IN THE LABOUR COURT OF LESOTHO
HELD AT MASERU LC/41/2013
IN THE MATTER BETWEEN
RETŠELISITSOE MAKHOOANE 1st APPLICANT
TOKELO LIPHAFA 2nd APPLICANT
‘MAKHOTSO MONYEKE 3rd APPLICANT
‘MATIISETSO RAMOJAPOHO 4th APPLICANT
NAPO CHABELI 5th APPLICANT
MOLEFENG MOLEFENG 6th APPLICANT
KHOABANE MAKOTOKO 7th APPLICANT
MATHULA HLEHLISI 8th APPLICANT
LEPAE HLEHLISI 9th APPLICANT
POLAKI MOSOLA 10th APPLICANT
JIKELELE SERVICES (PTY) LTD RESPONDENT
Claim for unfair dismissal for operational requirements. Applicants challenging both the substantive and procedural aspects of their dismissals. Applicants only leading evidence in respect of the procedure. Court finding merit in the claim for procedural unfairness. Quantum of Applicant’s claims for compensation not challenged. Court awarding Applicants their claims.
BACKGROUND OF THE DISPUTE
This is a claim for unfair dismissal based on operational requirements of the employer. The brief background is that Applicants were all employees of Respondent until their retrenchment, allegedly on account of the closure of some part of the job. Subsequent to their dismissals, Applicants referred claims for unfair dismissal with the Directorate of Dispute Prevention and Resolution (DDPR). The matter was duly conciliated but without success.
Pursuant to section 226(3) of the Labour Code (Amendment) Act 3 of 2000, the matter was referred to this Court for adjudication, and was duly opposed. On the date of hearing Respondent raised an argument that Applicants had a duty to begin as they had alleged a dismissal that was unfair. We refuted the argument on the ground that a party cannot be required to prove the negative, but that he who makes the bears the evidentiary burden and must begin.
In their opening statements, Applicants submitted that they would show that they were not consulted prior to their retrenchment and further that there was no valid reason as there was still work to be done. Respondent submitted that it would show that it consulted with Lesotho Workers Association (LEWA) and that Applicants were also aware of the retrenchments. In the light of these said above the matter was heard.
FACTS AND EVIDENCE
Respondents’ case was that where it became apparent to them that some parts of the job were nearing an end, they consulted with a union called LEWA. Out of the consultations was an agreement to retrench Respondent employees. Thereafter the retrenchments started in groups, in December 2012. At the time of the retrenchments, employees signed a memorandum, in terms of which they agreed to be retrenched and to be paid their terminal benefits. The Court was referred to annexure “R1” in support.
Applicants’ case was that they were not consulted as they only learned on the date of termination that they were being retrenched. They were not members of LEWA and as such they never knew about the retrenchments. They added that Respondent thus dismissed them unfairly. They prayed for 10 months compensation in the sum of M27,000.00 to each Applicant. They have sought alternative employment but without success. The 10 months claimed is their period of unemployment to the day of filing this matter.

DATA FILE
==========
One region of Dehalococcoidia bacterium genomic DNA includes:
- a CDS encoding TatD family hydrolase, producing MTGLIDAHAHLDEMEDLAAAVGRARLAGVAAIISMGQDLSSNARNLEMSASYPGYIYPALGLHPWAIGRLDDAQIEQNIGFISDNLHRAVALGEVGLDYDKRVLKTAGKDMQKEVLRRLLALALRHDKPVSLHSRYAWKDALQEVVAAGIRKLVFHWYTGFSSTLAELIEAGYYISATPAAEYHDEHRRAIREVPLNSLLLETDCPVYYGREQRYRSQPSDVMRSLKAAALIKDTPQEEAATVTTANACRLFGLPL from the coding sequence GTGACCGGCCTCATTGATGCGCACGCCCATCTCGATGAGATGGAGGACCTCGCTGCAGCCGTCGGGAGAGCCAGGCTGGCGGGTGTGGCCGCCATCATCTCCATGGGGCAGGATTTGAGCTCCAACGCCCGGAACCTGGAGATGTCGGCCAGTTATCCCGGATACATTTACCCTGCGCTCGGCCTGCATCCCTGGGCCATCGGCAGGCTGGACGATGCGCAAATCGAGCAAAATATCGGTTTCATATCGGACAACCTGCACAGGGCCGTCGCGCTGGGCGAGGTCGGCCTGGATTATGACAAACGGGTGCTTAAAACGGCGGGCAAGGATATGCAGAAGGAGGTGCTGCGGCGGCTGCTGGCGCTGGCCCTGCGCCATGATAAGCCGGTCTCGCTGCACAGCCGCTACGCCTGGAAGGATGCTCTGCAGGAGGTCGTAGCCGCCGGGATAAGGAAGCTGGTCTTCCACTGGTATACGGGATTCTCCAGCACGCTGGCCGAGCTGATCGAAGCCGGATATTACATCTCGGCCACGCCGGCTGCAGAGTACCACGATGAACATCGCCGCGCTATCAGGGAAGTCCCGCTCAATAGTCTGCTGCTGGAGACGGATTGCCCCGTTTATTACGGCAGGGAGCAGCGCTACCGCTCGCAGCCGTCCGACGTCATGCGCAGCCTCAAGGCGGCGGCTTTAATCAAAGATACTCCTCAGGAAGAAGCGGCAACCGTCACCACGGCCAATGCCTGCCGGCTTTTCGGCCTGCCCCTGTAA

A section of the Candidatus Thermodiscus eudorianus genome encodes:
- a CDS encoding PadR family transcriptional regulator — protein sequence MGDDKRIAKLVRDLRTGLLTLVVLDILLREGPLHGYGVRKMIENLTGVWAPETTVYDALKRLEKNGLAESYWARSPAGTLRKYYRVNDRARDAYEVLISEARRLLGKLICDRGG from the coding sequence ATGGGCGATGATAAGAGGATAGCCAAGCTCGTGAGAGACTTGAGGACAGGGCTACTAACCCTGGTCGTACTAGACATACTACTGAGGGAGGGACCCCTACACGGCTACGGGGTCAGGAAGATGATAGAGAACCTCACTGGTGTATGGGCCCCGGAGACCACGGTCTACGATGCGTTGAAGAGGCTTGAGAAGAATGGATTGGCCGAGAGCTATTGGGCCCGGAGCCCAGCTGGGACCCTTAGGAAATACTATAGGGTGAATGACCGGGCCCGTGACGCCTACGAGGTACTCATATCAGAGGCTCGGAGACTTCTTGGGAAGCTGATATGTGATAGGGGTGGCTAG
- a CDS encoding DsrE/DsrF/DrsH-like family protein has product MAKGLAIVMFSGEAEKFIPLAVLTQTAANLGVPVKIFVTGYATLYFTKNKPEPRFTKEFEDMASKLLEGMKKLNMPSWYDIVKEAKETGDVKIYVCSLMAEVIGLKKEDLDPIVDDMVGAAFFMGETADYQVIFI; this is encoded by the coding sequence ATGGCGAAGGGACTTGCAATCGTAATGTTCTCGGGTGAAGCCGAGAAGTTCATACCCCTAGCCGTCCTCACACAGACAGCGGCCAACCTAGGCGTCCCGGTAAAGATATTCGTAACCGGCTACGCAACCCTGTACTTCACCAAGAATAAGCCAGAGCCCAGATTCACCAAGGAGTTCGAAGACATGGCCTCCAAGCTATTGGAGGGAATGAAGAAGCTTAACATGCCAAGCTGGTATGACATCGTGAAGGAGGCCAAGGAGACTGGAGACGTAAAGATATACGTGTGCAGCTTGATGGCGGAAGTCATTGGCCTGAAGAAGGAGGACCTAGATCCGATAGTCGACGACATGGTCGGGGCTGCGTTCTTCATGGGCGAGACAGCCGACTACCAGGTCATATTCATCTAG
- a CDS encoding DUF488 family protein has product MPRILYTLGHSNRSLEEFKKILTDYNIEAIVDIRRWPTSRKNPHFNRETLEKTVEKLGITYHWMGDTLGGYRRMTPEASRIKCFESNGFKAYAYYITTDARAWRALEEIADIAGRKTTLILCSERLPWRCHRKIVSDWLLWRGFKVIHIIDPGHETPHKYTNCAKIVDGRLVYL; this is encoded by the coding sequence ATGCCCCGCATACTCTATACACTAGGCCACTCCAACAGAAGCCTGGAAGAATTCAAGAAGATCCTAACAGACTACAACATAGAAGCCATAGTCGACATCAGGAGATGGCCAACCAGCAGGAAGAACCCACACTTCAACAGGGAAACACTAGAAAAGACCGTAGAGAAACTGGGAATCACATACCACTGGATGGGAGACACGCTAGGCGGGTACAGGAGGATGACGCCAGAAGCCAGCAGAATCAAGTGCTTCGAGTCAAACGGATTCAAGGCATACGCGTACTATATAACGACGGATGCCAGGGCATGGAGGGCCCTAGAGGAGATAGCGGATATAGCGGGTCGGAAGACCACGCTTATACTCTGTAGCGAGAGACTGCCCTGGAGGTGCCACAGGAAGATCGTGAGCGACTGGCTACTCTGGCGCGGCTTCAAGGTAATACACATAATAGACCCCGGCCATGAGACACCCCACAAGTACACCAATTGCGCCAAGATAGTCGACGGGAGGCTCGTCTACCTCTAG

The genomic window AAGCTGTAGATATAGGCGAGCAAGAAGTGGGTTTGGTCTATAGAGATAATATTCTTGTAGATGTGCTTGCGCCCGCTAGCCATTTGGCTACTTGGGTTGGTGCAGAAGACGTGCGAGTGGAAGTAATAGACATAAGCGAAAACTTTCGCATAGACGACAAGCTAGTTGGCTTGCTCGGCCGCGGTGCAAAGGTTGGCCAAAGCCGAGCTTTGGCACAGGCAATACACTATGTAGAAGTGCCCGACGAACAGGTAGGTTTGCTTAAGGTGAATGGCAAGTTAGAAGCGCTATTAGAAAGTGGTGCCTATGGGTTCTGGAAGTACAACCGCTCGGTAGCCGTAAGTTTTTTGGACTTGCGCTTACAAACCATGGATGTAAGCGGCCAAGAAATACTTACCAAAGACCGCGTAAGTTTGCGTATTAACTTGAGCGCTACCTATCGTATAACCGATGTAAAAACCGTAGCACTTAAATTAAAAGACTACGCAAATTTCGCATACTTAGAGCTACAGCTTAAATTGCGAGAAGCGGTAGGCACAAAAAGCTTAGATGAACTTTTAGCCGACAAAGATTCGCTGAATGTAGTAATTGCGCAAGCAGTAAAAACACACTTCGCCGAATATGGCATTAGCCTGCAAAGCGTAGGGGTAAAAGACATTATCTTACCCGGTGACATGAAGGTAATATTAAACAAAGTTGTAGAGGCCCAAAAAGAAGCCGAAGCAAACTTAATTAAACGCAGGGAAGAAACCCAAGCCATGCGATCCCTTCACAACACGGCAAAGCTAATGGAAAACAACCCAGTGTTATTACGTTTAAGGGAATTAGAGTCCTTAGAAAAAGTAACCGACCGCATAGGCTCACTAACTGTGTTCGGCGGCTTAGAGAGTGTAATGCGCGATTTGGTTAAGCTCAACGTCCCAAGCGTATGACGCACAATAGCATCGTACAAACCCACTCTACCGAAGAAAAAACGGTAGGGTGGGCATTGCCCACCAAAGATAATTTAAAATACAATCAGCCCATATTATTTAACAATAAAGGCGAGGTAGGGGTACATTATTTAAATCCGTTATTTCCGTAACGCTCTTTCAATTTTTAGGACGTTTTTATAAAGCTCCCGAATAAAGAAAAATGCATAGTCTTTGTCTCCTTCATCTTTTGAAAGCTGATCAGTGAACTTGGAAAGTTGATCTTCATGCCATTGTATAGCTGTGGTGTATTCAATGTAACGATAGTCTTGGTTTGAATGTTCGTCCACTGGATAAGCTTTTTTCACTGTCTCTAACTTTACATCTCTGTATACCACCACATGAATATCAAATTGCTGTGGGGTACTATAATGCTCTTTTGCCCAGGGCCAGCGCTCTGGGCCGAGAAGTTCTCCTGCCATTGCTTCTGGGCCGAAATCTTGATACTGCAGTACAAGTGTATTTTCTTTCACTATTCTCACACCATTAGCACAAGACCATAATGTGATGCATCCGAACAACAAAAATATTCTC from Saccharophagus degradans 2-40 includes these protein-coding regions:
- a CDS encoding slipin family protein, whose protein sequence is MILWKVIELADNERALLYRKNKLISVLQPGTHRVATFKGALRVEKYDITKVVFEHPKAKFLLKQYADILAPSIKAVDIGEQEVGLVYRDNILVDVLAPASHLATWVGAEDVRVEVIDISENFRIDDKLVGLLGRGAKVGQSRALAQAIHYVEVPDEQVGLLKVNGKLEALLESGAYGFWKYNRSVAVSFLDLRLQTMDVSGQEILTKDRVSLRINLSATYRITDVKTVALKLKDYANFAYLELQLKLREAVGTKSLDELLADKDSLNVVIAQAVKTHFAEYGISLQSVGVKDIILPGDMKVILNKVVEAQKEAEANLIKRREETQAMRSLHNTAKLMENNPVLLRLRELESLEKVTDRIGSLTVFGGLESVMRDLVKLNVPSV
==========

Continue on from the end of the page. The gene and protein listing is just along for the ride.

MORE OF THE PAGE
The Labour Code (Codes of Good Practice) Notice of 2003, states the procedure that must be followed where a dismissal is contemplated, as a result of the operational requirements of the employer (also see SA Commercial Catering & Allied Workers Union and Another v ETA Audiovisual (1995) 16 ILJ 925 at 930 E). In terms of the procedure outlined, there has to be consultation with the affected employees. Evidence in casu has shown that Applicants were not consulted as Respondent only consulted with LEWA.
The Codes of Good Practice (supra), do not limit the consultation process to unions, irrespective of whether they hold a majority or not. The expectation in law is that all concerned must be consulted. Having failed to do so, Respondent has breached the procedure. Therefore the dismissal of Applicants is procedurally unfair.
Applicants had also claimed the substantive unfairness of their dismissal. However, their evidence has not addressed the issue and therefore the claims fail to sustain. This leads Us to form a conclusion that the substantive aspect of the Applicants dismissal is unchallenged. In Our view, this means that Applicants accept the substantive aspect of their dismissals for it is trite law that what has not been challenged is taken to have accepted (see Theko v Commissioner of Police and Another 1991-1992 LLR-LB 239 at 242). This thus renders the principal remedy of reinstatement impractical.
That notwithstanding, Applicants are clear in their claim that they want to be compensated by 10 months wages, which is the period of their unemployment, at least as at the day of filing this matter. This has not been opposed by Respondent and We see no reason not to award same. We thus award each Applicant as prayed in the claims.
Having considered the evidence of parties, We make the following award:
That the dismissals of Applicants are unfair procedurally.
Respondent must compensate them with an amount of M27,000.00 each.
The said amounts be paid within 30 days of issuance herewith.
No order as to costs.
THUS DONE AND DATED AT MASERU ON THIS 11th DAY OF MAY, 2015.
T C RAMOSEME
DEPUTY PRESIDENT (a.i.)
LABOUR COURT OF LESOTHO
MRS. THAKALEKOALA I CONCUR
MRS. MALOISANE I CONCUR
FOR APPLICANT: MS. M. MOSALA
FOR RESPONDENT: ADV. H. TŠOLO
Page 6 of 6